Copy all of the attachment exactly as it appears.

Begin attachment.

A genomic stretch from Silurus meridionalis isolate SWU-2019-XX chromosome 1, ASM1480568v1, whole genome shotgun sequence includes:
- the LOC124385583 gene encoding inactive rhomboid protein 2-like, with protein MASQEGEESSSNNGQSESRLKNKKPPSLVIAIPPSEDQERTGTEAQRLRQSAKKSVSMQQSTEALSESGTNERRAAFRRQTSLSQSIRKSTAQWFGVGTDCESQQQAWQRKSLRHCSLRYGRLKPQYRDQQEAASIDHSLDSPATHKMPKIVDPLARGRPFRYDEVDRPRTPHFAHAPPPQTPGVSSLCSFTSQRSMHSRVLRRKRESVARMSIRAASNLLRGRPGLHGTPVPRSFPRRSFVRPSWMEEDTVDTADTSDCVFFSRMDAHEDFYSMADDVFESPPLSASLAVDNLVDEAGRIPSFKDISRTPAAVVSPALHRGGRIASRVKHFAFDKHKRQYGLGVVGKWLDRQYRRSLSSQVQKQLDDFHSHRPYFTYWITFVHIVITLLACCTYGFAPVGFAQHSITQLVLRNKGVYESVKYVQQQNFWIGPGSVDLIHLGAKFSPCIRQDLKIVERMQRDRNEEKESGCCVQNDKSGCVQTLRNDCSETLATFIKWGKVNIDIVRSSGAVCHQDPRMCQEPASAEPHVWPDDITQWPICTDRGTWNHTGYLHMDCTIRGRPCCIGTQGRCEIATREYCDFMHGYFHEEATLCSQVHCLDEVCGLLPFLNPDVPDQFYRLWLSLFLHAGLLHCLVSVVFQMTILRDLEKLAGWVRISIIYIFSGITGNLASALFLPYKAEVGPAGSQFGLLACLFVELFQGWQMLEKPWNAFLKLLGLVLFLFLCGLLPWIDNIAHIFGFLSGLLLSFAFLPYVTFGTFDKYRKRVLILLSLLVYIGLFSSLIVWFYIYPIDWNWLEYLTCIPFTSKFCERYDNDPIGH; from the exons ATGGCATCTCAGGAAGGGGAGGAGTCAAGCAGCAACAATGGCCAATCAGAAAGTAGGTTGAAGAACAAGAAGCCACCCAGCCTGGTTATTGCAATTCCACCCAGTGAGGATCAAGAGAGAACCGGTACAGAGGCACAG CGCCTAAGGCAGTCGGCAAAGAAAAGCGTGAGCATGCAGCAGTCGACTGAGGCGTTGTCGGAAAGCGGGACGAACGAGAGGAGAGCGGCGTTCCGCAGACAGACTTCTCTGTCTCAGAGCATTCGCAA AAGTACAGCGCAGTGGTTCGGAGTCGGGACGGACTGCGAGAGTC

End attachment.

A genomic stretch from Silurus meridionalis isolate SWU-2019-XX chromosome 1, ASM1480568v1, whole genome shotgun sequence includes:
- the LOC124385583 gene encoding inactive rhomboid protein 2-like, with protein MASQEGEESSSNNGQSESRLKNKKPPSLVIAIPPSEDQERTGTEAQRLRQSAKKSVSMQQSTEALSESGTNERRAAFRRQTSLSQSIRKSTAQWFGVGTDCESQQQAWQRKSLRHCSLRYGRLKPQYRDQQEAASIDHSLDSPATHKMPKIVDPLARGRPFRYDEVDRPRTPHFAHAPPPQTPGVSSLCSFTSQRSMHSRVLRRKRESVARMSIRAASNLLRGRPGLHGTPVPRSFPRRSFVRPSWMEEDTVDTADTSDCVFFSRMDAHEDFYSMADDVFESPPLSASLAVDNLVDEAGRIPSFKDISRTPAAVVSPALHRGGRIASRVKHFAFDKHKRQYGLGVVGKWLDRQYRRSLSSQVQKQLDDFHSHRPYFTYWITFVHIVITLLACCTYGFAPVGFAQHSITQLVLRNKGVYESVKYVQQQNFWIGPGSVDLIHLGAKFSPCIRQDLKIVERMQRDRNEEKESGCCVQNDKSGCVQTLRNDCSETLATFIKWGKVNIDIVRSSGAVCHQDPRMCQEPASAEPHVWPDDITQWPICTDRGTWNHTGYLHMDCTIRGRPCCIGTQGRCEIATREYCDFMHGYFHEEATLCSQVHCLDEVCGLLPFLNPDVPDQFYRLWLSLFLHAGLLHCLVSVVFQMTILRDLEKLAGWVRISIIYIFSGITGNLASALFLPYKAEVGPAGSQFGLLACLFVELFQGWQMLEKPWNAFLKLLGLVLFLFLCGLLPWIDNIAHIFGFLSGLLLSFAFLPYVTFGTFDKYRKRVLILLSLLVYIGLFSSLIVWFYIYPIDWNWLEYLTCIPFTSKFCERYDNDPIGH; from the exons ATGGCATCTCAGGAAGGGGAGGAGTCAAGCAGCAACAATGGCCAATCAGAAAGTAGGTTGAAGAACAAGAAGCCACCCAGCCTGGTTATTGCAATTCCACCCAGTGAGGATCAAGAGAGAACCGGTACAGAGGCACAG CGCCTAAGGCAGTCGGCAAAGAAAAGCGTGAGCATGCAGCAGTCGACTGAGGCGTTGTCGGAAAGCGGGACGAACGAGAGGAGAGCGGCGTTCCGCAGACAGACTTCTCTGTCTCAGAGCATTCGCAA AAGTACAGCGCAGTGGTTCGGAGTCGGGACGGACTGCGAGAGTC